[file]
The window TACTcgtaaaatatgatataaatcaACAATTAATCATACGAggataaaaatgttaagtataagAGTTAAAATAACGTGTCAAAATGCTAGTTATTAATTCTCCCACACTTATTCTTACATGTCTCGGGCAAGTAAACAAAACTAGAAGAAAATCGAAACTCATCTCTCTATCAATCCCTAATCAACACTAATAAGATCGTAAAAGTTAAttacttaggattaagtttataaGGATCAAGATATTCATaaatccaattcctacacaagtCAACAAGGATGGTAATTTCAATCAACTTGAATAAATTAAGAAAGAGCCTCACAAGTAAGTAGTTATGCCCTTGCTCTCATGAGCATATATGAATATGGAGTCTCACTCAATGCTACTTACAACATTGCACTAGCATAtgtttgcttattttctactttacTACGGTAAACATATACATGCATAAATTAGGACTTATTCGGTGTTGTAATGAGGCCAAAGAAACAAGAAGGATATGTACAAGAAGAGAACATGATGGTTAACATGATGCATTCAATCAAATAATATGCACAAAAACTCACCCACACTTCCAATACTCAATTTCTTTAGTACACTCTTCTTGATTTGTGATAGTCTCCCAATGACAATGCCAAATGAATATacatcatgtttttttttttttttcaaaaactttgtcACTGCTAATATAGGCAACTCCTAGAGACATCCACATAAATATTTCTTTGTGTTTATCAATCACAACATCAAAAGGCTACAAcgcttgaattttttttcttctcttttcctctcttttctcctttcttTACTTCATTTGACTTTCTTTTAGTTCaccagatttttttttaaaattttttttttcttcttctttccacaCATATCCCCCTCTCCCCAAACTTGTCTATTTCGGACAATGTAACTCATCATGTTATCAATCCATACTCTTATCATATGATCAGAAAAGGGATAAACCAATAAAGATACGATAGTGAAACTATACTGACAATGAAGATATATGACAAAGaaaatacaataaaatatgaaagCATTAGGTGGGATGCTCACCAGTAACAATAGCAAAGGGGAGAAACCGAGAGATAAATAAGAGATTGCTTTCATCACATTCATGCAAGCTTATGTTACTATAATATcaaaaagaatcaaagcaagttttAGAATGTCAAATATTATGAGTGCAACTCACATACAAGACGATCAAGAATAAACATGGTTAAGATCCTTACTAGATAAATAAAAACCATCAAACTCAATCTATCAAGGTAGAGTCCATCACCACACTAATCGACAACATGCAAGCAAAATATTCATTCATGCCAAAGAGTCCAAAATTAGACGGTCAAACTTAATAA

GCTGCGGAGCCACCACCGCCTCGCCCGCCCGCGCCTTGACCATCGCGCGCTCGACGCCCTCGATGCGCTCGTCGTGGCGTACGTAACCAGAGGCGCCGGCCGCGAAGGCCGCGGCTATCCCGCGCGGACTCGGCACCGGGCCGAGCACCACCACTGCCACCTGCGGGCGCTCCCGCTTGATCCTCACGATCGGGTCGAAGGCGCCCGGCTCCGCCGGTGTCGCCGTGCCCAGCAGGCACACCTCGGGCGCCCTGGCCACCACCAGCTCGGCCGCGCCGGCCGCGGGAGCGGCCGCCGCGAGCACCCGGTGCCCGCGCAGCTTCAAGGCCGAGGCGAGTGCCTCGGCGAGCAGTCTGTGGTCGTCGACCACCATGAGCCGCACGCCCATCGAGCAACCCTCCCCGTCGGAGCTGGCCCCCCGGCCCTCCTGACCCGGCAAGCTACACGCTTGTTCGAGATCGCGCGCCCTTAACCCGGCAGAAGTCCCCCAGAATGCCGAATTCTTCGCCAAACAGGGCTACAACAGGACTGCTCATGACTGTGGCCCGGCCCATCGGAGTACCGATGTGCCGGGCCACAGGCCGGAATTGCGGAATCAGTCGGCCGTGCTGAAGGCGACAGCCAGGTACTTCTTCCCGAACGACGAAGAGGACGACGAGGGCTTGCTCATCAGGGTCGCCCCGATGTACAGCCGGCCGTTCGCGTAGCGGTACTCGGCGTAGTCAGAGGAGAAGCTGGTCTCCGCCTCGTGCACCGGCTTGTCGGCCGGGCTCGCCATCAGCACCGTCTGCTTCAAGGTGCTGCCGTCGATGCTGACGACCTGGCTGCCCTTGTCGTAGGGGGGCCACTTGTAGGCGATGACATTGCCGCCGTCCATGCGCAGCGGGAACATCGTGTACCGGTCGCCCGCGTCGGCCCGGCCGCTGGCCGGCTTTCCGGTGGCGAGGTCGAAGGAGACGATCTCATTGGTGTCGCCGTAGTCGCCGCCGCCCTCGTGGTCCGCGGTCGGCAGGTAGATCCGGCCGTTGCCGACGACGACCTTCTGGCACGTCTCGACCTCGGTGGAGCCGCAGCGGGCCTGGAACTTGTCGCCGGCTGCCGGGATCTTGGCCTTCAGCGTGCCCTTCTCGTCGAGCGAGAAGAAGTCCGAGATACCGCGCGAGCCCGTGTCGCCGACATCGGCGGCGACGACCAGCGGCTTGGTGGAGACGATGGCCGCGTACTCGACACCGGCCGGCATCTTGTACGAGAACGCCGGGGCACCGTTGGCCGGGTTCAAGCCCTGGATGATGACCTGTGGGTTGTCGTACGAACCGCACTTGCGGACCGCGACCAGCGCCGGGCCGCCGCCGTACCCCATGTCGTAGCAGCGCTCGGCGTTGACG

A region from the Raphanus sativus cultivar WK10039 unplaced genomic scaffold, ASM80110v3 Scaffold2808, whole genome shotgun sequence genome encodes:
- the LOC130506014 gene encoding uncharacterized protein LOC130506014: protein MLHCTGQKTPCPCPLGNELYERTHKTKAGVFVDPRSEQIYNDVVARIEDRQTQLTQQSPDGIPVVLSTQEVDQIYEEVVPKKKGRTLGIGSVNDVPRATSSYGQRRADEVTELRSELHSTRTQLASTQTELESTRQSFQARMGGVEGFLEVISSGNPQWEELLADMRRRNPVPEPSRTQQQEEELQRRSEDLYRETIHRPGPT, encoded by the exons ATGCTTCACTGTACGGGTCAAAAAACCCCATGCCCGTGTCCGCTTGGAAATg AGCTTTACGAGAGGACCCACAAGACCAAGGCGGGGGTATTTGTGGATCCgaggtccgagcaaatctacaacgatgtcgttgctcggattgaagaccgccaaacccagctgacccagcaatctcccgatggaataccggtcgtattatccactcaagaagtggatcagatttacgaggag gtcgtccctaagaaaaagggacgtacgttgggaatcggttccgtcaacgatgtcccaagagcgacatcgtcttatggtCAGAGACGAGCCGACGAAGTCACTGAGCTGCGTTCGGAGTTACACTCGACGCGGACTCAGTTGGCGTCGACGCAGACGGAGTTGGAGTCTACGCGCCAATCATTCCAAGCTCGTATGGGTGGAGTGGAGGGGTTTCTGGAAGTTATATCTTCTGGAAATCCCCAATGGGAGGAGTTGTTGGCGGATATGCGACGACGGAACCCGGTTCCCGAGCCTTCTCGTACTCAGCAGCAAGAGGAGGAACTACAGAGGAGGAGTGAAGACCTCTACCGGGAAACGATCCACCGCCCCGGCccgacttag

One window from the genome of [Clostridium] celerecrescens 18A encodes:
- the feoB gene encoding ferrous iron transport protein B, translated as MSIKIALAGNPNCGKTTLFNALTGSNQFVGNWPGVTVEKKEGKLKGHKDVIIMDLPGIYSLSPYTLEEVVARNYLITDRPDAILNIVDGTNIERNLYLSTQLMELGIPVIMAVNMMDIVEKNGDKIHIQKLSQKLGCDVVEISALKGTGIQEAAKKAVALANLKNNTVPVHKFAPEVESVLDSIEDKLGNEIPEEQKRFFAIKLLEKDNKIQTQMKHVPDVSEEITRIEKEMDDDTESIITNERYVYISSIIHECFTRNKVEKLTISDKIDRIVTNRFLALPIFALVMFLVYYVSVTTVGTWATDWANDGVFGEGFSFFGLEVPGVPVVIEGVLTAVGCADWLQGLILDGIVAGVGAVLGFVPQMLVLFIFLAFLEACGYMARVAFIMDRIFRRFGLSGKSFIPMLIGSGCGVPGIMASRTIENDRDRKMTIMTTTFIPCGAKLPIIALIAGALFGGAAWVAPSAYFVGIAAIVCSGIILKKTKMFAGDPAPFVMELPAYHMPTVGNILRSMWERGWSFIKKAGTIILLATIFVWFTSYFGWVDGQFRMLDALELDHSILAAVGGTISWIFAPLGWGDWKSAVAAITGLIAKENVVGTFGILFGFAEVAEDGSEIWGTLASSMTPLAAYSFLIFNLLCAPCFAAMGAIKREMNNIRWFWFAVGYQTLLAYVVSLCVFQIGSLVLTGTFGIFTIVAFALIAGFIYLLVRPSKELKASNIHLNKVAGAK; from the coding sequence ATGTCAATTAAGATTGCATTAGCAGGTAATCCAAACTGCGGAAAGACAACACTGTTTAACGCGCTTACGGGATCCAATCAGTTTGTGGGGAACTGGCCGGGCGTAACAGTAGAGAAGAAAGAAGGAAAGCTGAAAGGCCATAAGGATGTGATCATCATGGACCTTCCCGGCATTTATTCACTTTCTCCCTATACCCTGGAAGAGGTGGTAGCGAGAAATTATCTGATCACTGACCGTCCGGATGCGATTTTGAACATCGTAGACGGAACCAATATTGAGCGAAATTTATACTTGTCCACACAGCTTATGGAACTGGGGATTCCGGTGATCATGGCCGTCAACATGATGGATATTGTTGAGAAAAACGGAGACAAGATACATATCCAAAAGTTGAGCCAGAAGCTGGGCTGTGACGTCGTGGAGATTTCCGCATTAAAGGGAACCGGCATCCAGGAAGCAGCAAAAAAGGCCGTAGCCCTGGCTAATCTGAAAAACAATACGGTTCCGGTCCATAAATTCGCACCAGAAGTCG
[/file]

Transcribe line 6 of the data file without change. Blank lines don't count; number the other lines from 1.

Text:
- the feoB gene encoding ferrous iron transport protein B, translated as MSIKIALAGNPNCGKTTLFNALTGSNQFVGNWPGVTVEKKEGKLKGHKDVIIMDLPGIYSLSPYTLEEVVARNYLITDRPDAILNIVDGTNIERNLYLSTQLMELGIPVIMAVNMMDIVEKNGDKIHIQKLSQKLGCDVVEISALKGTGIQEAAKKAVALANLKNNTVPVHKFAPEVESVLDSIEDKLGNEIPEEQKRFFAIKLLEKDNKIQTQMKHVPDVSEEITRIEKEMDDDTESIITNERYVYISSIIHECFTRNKVEKLTISDKIDRIVTNRFLALPIFALVMFLVYYVSVTTVGTWATDWANDGVFGEGFSFFGLEVPGVPVVIEGVLTAVGCADWLQGLILDGIVAGVGAVLGFVPQMLVLFIFLAFLEACGYMARVAFIMDRIFRRFGLSGKSFIPMLIGSGCGVPGIMASRTIENDRDRKMTIMTTTFIPCGAKLPIIALIAGALFGGAAWVAPSAYFVGIAAIVCSGIILKKTKMFAGDPAPFVMELPAYHMPTVGNILRSMWERGWSFIKKAGTIILLATIFVWFTSYFGWVDGQFRMLDALELDHSILAAVGGTISWIFAPLGWGDWKSAVAAITGLIAKENVVGTFGILFGFAEVAEDGSEIWGTLASSMTPLAAYSFLIFNLLCAPCFAAMGAIKREMNNIRWFWFAVGYQTLLAYVVSLCVFQIGSLVLTGTFGIFTIVAFALIAGFIYLLVRPSKELKASNIHLNKVAGAK; from the coding sequence ATGTCAATTAAGATTGCATTAGCAGGTAATCCAAACTGCGGAAAGACAACACTGTTTAACGCGCTTACGGGATCCAATCAGTTTGTGGGGAACTGGCCGGGCGTAACAGTAGAGAAGAAAGAAGGAAAGCTGAAAGGCCATAAGGATGTGATCATCATGGACCTTCCCGGCATTTATTCACTTTCTCCCTATACCCTGGAAGAGGTGGTAGCGAGAAATTATCTGATCACTGACCGTCCGGATGCGATTTTGAACATCGTAGACGGAACCAATATTGAGCGAAATTTATACTTGTCCACACAGCTTATGGAACTGGGGATTCCGGTGATCATGGCCGTCAACATGATGGATATTGTTGAGAAAAACGGAGACAAGATACATATCCAAAAGTTGAGCCAGAAGCTGGGCTGTGACGTCGTGGAGATTTCCGCATTAAAGGGAACCGGCATCCAGGAAGCAGCAAAAAAGGCCGTAGCCCTGGCTAATCTGAAAAACAATACGGTTCCGGTCCATAAATTCGCACCAGAAGTCG